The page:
The challenger of a will typically maintains the burden of proof in showing undue influence, but the Court explained that the burden shifts when a beneficiary "stood in a confidential relationship to the testator and if there are additional 'suspicious' circumstances" present. A confidential relationship exists when "the testator, 'by reason of . . . weakness or dependence,' reposes trust in the particular beneficiary, or if the parties occupied a 'relation[ship] in which reliance [was] naturally inspired or in fact exist[ed].'"

The Appellate Division judges said that similar principles apply for setting aside inter vivos gifts and property transfers on the grounds of undue influence. To establish a presumption of undue influence and shift the burden of proof, a challenger must show either that "the donee dominated the will of the donor or . . . a confidential relationship exist[ed] between [the] donor and donee.”  However, here there’s no requirement that the challengers show suspicious circumstances to set them aside.

To rebut the presumption after the burden switches, the beneficiary must prove "not only that 'no deception was practiced therein, no undue influence used, and that all was fair, open and voluntary, but that it was well understood.'"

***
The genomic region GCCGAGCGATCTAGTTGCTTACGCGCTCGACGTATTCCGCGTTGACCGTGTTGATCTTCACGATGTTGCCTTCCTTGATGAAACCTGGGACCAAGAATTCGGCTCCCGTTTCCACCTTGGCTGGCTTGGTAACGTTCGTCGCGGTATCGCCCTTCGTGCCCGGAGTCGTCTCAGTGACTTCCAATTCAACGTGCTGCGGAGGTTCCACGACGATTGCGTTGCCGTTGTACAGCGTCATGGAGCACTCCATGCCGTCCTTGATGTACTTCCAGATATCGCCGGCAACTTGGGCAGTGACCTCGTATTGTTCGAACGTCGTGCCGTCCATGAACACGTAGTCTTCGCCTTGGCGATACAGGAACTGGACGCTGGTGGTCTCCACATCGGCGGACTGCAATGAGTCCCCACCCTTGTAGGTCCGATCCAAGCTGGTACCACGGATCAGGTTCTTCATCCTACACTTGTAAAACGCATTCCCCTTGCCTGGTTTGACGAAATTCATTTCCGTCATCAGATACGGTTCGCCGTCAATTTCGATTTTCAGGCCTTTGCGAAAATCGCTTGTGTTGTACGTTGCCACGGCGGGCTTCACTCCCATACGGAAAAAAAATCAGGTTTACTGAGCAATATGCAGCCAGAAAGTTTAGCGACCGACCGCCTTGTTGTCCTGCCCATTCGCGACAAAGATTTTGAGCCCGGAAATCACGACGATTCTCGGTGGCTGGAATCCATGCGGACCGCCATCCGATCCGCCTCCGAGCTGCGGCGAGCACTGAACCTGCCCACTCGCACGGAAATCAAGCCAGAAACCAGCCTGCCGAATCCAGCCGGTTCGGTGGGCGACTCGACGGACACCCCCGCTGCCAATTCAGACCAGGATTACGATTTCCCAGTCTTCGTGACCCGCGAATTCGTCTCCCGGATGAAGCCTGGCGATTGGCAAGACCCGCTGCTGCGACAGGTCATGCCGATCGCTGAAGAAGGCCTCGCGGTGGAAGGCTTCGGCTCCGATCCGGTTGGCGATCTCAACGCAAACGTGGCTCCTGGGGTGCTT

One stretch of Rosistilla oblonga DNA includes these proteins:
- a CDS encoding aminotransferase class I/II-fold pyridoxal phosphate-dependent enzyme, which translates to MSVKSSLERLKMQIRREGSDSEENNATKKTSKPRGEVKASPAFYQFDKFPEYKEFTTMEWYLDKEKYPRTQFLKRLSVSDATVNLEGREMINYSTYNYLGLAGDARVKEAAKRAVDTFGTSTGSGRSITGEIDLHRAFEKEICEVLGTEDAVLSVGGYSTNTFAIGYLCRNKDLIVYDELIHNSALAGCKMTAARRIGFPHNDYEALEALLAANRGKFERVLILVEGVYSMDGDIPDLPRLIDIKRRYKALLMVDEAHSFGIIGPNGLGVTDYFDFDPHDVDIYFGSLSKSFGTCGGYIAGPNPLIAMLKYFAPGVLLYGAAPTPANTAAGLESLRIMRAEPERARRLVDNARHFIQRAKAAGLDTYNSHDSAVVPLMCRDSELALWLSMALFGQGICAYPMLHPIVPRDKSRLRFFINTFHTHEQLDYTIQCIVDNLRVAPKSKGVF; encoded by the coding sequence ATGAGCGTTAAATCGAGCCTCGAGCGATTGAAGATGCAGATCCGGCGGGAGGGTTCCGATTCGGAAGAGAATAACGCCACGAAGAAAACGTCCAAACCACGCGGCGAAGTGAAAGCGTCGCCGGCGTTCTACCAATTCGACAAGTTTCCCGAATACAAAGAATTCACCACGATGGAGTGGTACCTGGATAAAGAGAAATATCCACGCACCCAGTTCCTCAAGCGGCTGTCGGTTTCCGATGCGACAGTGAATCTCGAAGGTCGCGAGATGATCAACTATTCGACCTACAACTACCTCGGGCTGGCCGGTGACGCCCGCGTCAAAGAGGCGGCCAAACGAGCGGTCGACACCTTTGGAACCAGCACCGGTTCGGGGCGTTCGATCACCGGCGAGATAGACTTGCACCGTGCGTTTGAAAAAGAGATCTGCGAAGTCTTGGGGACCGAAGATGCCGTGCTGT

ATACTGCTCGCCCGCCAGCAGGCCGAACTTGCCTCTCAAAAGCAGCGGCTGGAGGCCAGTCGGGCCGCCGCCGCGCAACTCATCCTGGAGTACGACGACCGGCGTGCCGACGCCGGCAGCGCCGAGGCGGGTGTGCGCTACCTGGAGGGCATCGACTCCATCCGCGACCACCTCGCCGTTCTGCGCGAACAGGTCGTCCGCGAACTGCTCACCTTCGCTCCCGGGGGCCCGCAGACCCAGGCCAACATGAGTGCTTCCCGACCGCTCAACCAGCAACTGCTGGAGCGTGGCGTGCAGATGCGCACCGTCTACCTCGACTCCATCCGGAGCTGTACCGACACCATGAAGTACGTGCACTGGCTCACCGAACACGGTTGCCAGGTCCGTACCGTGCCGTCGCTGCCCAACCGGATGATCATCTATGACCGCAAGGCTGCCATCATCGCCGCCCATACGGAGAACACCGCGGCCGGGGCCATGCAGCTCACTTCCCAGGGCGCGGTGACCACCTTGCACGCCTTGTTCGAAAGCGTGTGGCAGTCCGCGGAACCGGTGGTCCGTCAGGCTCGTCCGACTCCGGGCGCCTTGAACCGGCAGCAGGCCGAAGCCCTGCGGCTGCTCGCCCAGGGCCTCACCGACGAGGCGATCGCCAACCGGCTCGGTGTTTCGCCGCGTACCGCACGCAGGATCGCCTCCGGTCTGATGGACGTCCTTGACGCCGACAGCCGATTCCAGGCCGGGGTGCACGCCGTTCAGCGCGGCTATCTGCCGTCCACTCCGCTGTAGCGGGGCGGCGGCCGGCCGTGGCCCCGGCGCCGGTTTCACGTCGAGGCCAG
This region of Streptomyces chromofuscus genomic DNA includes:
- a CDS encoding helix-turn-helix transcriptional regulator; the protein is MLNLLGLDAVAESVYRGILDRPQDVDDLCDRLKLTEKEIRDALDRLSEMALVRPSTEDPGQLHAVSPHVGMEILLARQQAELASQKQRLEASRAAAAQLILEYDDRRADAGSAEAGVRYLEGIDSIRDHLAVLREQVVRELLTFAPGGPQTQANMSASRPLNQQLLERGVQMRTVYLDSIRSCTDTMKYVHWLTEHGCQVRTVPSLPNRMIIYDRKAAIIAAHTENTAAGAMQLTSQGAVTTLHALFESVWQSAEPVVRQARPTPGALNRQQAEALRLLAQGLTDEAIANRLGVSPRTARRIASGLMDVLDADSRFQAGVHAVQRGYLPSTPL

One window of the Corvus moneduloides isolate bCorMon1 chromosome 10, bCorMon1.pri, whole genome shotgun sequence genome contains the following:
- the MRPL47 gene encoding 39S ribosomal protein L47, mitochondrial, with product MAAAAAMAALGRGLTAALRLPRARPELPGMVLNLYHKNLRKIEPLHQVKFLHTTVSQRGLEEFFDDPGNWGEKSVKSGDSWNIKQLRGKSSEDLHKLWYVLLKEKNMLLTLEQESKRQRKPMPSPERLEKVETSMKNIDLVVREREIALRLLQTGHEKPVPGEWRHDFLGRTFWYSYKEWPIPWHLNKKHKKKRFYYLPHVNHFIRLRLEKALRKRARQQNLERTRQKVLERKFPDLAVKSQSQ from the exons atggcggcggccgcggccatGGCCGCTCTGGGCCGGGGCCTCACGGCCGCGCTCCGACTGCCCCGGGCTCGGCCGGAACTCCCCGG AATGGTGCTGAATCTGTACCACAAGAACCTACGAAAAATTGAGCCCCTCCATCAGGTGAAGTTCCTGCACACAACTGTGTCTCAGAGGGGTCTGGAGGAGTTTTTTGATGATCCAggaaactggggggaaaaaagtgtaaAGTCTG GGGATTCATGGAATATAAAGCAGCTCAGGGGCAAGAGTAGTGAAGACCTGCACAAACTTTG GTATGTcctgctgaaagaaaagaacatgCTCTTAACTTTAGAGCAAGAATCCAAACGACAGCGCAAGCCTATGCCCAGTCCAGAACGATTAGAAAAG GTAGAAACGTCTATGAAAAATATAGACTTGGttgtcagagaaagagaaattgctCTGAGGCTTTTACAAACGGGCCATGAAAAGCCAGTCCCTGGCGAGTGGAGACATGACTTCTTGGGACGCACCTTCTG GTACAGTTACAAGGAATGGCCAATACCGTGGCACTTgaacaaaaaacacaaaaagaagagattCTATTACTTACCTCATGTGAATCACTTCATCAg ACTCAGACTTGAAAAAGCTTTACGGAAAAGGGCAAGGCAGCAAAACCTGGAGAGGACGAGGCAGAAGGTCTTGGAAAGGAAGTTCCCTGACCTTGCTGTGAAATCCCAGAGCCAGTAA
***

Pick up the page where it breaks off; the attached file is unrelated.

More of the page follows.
In this case, the Appellate Division found that the trial judge reasonably determined that a confidential relationship existed between Mallas and Frank and that as to the suspicious circumstances surrounding the execution of each of the challenged documents in the case, the judge concluded that Frank met his burden of proving there was no undue influence exerted by him in connection with the estate planning documents and beneficiary designations.

 However, with the annuity, the trial judge said that Frank and Angelina failed to carry their burden of proving the absence of undue influence. The appellate court said there was sufficient evidence in the record of the confidential relationship between Mallas and Frank and the highly suspicious circumstances surrounding the annuity transaction.  However, the record contained no credible evidence to rebut the presumption of undue influence, they said.

The trial judge crafted an equitable remedy that accounted for the lack of credible evidence that the annuity transaction had been authorized by Mallas, stated the Appellate Division. It also found that there was no credible evidence that Mallas intended to have that transaction nullify his will and codicil, which was done with the benefit of counsel.

Reference: Superior Court of New Jersey, Appellate Division (March 6, 2018) “In re Estate of Mallas”

Insurance Agent Ordered to Give Back $1 Million from Client Policies

An administrative law judge said that Blanche Berenzweig should return the $1 million she collected from a deceased client’s estate.

An administrative law judge said that Blanche Berenzweig should return the $1 million she collected from a deceased client’s estate. The heirs of a reclusive man have objected to the will, claiming that she pressured their uncle.